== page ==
3. kaj.arno.fi: a web page edited with emacs on my own server in Bahnhof.se. The index.html had various gadgets pasted in, pointing to Blogger (Google aggregation of the blogs hosted on my self-configured blogs.arno.fi), Flickr, Facebook and Delicious. Of these, the Delicious web pointers were in active use, for my most frequent links to Lufthansa, Deutsche Bahn, buses in Finland, the weather, and my favourite news sources. In the transition phase, this page is at kaj2.arno.fi.

  4. kajarno.com: A domain I had acquired in 2009, in order to at some point be able to more clearly differentiate between web presence in different languages. I thought kajarno.com could be the "international", English site.

  5. kajarno.de: A domain I had acquired in 2009 on similar grounds as kajarno.com, this time for the German site.

  6. Google Mail: Personal mail hosted on Google.

Desired improvements:

  1. Application Cloud benefits: No need for maintaining my own software. No need to kill -HUP my Apache server, to protect myself against hackers, to upgrade MySQL or Wordpress. Go hosted.

  2. Professional design: Better look-and-feel, modern gadgets, easy analytics. Use the secondary benefits of the application cloud, as an enabler of more modern technology than what I had installed.

  3. Separation into three sites: kaj.arno.fi for Swedish, kajarno.de for German, and kajarno.com for English (potentially with subsites in other languages). Part of the general cleanup.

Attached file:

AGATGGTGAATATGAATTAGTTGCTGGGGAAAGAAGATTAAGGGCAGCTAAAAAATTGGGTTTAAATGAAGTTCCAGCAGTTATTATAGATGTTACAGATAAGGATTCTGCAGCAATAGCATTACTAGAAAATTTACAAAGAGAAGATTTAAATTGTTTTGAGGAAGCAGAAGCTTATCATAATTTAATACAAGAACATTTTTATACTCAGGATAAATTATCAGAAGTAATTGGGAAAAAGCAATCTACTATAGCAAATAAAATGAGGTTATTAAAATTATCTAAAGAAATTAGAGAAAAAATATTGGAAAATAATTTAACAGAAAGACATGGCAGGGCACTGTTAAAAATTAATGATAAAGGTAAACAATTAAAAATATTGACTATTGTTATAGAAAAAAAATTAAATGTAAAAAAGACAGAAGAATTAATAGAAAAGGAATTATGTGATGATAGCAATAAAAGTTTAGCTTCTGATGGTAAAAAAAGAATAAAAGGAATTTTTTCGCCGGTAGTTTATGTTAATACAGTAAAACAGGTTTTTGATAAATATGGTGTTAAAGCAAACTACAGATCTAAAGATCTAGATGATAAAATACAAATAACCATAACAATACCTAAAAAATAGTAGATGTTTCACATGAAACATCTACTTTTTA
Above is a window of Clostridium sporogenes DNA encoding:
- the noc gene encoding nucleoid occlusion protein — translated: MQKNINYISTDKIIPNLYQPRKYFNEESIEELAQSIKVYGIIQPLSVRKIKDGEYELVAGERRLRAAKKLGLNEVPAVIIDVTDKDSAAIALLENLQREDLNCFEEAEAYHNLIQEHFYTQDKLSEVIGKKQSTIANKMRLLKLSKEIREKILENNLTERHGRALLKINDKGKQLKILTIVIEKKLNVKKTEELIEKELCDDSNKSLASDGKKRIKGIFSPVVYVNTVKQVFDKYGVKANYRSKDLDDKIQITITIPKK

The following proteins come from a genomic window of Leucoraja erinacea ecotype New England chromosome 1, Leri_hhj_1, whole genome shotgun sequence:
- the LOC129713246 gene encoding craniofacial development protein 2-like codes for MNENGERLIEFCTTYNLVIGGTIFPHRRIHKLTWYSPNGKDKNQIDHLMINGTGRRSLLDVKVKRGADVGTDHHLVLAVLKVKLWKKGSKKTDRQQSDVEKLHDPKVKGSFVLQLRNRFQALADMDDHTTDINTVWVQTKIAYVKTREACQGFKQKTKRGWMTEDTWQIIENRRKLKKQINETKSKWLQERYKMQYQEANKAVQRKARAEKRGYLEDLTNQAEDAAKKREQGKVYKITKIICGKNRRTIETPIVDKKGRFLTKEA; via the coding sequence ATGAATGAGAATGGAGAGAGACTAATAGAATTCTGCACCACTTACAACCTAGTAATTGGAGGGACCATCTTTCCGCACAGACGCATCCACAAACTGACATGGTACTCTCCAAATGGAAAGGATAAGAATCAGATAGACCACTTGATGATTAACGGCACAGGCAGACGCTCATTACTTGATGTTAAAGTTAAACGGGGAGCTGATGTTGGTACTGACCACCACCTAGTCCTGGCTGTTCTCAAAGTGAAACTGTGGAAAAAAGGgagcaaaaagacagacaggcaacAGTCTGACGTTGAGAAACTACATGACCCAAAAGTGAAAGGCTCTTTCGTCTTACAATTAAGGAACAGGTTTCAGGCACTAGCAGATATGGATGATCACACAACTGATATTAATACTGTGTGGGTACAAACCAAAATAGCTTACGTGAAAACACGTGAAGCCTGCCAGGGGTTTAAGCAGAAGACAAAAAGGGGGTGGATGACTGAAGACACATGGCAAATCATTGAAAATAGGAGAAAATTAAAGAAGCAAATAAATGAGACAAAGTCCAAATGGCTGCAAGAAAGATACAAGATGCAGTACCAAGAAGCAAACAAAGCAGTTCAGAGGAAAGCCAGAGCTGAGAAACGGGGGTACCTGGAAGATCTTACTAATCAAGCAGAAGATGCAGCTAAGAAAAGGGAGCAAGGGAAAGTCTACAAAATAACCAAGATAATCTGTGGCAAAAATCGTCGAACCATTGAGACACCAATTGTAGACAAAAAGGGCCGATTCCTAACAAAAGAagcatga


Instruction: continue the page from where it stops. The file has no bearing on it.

Desired status quo:

  1. any_name@arno.fi: Possibility to easily forward emails like I have done for ages using /etc/aliases -- not only "kaj" but a number of other aliases go to my Google account. And "alexander" goes to my son's Google account, etc.

  2. Redirect 301: Possibility to easily redirect short URLs like I have done for ages using .htaccess -- for instance, "Redirect 301 /fff2010 http://picasaweb.google.com/kaj.arno.fi/FuruvikFashionFestival2010#slideshow/" used to make http://kaj.arno.fi/fff2010 point to a URL on Picasa with a name too long to remember.

  3. blogs.arno.fi/blogname: Possibility to retain the existing blog URLs, such as blogs.arno.fi/isit (for English), blogs.arno.fi/fib (for Swedish), blogs.arno.fi/efib (for German) and so on.

In principle, these goals were clear to me two years ago. Yet, I hadn't progressed for all those months. Why? Let me return to the point in time, roughly two years ago, when I defined the "desired improvements" and the "desired status quo" (not in writing like now, but )

The key was Google Sites and Google Apps. An email outage had forced me to try Google Mail, with which I was happy. As part of a series of articles (in Swedish) about Social Media, I studied Google Sites. I was impressed. For the first time, the dead easy, free solution seemed to be good enough. For years, the "easy" web solutions had been severely crippled, having a condescending attitude to usability, i.e. giving hardly any degrees of freedom. But with  Google Sites, I could influence the layout, the URLS, and the navigation reasonably well, and I found I could create and edit "static" web pages faster than writing blog entries. Wow! Time to move to the Application Cloud.

Then came the obstacles. Google Sites had limitations of the very same nature as earlier "dead easy, near free" solutions.